Some people didn't know what to make of me. Some really liked who I was. Others really didn't. I loved it.

It was so much easier to be one person than twenty; so much less work; so much more fun.

I became more curious about people, who they were and why they were. I started asking the obvious questions that people often avoid regardless of circumstances. If someone seemed upset, whether it was at dinner or in a business meeting (where others might be ignoring their manner), I would ask them about it. I became the same person whether talking to an executive or junior staff member, whether talking to a scholar or a drop-out, whether talking to a client or a supplier, whether talking with my kids or my dad (my mom had passed away by then).

At a significant-other-friendly holiday gathering a few years ago, Rich Jerry, one of the software guys I was working with, leaned over to Iris and asked, "Is he really like this all the time?"

Iris responded, "Yeah. All the time."

He then asked, "So, when Mark tells me that he really wants to hear what I think, he really means it?"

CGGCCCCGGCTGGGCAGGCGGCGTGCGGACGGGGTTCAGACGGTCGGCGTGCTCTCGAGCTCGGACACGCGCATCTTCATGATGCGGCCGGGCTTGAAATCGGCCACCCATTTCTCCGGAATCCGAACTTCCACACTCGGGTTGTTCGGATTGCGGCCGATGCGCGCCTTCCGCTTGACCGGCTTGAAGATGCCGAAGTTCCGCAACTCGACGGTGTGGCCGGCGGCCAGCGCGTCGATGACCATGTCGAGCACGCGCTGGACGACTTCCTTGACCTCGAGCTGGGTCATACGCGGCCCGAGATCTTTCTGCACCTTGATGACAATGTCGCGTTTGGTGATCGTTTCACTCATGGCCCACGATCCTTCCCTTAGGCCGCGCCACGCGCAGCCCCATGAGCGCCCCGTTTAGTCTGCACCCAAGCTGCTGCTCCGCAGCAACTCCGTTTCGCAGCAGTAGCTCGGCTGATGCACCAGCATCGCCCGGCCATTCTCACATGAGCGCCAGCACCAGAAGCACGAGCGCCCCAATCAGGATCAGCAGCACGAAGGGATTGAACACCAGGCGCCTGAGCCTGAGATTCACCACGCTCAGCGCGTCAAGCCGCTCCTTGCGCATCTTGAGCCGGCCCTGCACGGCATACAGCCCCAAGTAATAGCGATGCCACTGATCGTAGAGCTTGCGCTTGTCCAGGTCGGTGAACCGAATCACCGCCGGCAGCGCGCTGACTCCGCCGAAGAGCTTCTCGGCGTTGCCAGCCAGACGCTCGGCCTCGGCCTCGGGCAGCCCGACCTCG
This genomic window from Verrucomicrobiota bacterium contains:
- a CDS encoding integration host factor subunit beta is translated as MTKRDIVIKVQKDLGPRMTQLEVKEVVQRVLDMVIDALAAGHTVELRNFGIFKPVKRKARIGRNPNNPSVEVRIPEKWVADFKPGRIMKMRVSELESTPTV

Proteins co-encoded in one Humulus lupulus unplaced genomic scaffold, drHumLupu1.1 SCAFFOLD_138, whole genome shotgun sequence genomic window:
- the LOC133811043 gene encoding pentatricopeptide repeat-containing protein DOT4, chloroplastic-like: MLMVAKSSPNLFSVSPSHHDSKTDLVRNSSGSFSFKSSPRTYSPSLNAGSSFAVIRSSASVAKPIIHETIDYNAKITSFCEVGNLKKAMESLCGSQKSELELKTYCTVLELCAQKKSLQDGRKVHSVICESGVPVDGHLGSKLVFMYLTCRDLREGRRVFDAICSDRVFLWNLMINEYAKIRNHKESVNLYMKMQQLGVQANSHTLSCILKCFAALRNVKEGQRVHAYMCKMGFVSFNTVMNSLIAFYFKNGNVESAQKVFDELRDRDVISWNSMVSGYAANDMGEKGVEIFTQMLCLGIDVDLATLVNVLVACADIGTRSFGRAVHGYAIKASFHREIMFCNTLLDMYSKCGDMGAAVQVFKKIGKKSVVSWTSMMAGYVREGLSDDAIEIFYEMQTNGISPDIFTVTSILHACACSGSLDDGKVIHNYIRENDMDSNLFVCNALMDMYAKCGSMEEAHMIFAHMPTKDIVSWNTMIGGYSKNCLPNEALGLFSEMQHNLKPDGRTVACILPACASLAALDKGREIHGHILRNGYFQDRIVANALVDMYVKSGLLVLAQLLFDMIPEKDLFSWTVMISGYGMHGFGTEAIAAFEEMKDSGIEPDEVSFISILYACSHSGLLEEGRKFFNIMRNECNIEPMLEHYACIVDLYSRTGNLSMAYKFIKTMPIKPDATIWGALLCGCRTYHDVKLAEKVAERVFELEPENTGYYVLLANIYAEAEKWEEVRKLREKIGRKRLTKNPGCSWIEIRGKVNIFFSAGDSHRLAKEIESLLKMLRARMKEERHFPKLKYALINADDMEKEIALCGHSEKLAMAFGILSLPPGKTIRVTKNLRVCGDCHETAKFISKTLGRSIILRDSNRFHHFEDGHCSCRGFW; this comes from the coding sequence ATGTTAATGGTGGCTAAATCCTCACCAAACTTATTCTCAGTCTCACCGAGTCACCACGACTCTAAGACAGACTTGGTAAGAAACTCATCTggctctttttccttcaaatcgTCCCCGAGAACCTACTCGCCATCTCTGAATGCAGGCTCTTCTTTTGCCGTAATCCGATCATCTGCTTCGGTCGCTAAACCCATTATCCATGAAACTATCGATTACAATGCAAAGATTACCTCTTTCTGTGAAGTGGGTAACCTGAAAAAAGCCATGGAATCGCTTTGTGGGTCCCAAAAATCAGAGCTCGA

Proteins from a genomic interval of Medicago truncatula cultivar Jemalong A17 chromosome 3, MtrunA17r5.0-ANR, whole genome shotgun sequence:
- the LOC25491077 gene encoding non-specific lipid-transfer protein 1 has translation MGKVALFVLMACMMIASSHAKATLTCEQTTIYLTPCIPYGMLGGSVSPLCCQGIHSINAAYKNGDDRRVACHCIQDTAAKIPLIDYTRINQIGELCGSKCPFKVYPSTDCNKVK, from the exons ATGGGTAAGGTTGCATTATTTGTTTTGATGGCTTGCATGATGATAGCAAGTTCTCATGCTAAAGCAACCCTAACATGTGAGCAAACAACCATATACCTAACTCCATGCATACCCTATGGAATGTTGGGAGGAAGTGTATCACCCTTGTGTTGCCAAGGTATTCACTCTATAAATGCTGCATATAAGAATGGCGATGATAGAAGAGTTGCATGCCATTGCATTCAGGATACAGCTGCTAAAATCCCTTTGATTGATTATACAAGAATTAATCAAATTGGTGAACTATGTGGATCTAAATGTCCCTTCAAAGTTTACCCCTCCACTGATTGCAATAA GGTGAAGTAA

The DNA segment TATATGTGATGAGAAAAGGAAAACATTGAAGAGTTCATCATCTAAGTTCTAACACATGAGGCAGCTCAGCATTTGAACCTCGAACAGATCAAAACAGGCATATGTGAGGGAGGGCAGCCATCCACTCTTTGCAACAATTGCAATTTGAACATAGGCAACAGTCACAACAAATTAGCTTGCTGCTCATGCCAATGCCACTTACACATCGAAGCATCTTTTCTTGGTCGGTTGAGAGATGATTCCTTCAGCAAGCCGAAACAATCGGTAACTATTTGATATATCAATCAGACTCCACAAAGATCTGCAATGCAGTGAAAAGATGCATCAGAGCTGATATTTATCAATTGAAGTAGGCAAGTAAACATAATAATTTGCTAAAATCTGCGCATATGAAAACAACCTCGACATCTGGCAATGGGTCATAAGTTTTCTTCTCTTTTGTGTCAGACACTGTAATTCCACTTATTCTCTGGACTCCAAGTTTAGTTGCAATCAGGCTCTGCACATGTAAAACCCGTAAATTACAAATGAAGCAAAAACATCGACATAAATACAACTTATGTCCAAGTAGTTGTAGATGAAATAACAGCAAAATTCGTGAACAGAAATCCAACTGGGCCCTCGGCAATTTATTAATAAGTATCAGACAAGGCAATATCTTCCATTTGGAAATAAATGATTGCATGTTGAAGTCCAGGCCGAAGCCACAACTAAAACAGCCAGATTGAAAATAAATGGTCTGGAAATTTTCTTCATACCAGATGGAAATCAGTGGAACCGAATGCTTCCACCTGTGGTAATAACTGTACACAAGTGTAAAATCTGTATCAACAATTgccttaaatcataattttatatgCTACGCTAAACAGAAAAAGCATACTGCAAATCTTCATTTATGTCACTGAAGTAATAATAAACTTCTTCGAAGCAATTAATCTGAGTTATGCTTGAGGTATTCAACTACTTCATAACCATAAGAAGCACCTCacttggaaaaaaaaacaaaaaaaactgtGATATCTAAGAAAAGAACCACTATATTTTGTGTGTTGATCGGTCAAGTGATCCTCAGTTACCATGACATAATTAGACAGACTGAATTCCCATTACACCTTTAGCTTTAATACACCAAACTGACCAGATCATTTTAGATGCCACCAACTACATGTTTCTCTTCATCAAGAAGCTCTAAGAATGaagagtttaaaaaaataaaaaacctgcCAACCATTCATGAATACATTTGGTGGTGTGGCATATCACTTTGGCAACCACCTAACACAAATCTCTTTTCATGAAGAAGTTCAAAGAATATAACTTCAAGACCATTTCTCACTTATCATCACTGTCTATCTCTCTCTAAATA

Iris replied, "Yup!"

How Many People Are You?
So, how does this all work for you? Are you one person, consistent inside and out, independent of circumstances? Or, are you different things to different people?

If you are different things to different people, who are you? With whom? Why? How's it working for you? Do you resonate with the chameleon's lament of wishing you could just be yourself?

As we dive into the midst of this holiday season, whether it's an office holiday party or a family gathering, who are you going to be? Will you morph yourself into the person everyone expects? Or will you let go of all that?

To be clear, being consistent inside and out regardless of situation can be habit forming and not everyone will cheer you on. But in the end, the people who do cheer you on will mean it.

Who will you be today?